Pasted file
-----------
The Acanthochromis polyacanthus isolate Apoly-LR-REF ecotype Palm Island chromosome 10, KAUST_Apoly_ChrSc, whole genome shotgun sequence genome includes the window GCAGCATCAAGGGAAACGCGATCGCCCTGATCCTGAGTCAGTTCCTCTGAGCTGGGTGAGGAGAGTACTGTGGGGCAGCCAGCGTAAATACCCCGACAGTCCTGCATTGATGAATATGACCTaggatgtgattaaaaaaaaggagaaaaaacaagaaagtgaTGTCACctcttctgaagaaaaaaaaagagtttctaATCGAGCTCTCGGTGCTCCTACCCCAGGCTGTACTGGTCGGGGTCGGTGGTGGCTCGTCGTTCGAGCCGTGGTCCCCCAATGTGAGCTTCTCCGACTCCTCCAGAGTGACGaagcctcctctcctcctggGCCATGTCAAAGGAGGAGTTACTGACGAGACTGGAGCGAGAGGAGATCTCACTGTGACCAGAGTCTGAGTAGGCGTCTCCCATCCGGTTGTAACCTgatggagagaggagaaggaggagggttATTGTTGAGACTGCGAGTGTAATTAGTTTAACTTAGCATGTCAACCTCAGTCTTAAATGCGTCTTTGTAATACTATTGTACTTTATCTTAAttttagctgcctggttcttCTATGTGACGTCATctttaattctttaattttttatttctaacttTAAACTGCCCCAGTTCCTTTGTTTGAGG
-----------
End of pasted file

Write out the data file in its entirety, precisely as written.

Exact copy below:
The Acanthochromis polyacanthus isolate Apoly-LR-REF ecotype Palm Island chromosome 10, KAUST_Apoly_ChrSc, whole genome shotgun sequence genome includes the window GCAGCATCAAGGGAAACGCGATCGCCCTGATCCTGAGTCAGTTCCTCTGAGCTGGGTGAGGAGAGTACTGTGGGGCAGCCAGCGTAAATACCCCGACAGTCCTGCATTGATGAATATGACCTaggatgtgattaaaaaaaaggagaaaaaacaagaaagtgaTGTCACctcttctgaagaaaaaaaaagagtttctaATCGAGCTCTCGGTGCTCCTACCCCAGGCTGTACTGGTCGGGGTCGGTGGTGGCTCGTCGTTCGAGCCGTGGTCCCCCAATGTGAGCTTCTCCGACTCCTCCAGAGTGACGaagcctcctctcctcctggGCCATGTCAAAGGAGGAGTTACTGACGAGACTGGAGCGAGAGGAGATCTCACTGTGACCAGAGTCTGAGTAGGCGTCTCCCATCCGGTTGTAACCTgatggagagaggagaaggaggagggttATTGTTGAGACTGCGAGTGTAATTAGTTTAACTTAGCATGTCAACCTCAGTCTTAAATGCGTCTTTGTAATACTATTGTACTTTATCTTAAttttagctgcctggttcttCTATGTGACGTCATctttaattctttaattttttatttctaacttTAAACTGCCCCAGTTCCTTTGTTTGAGG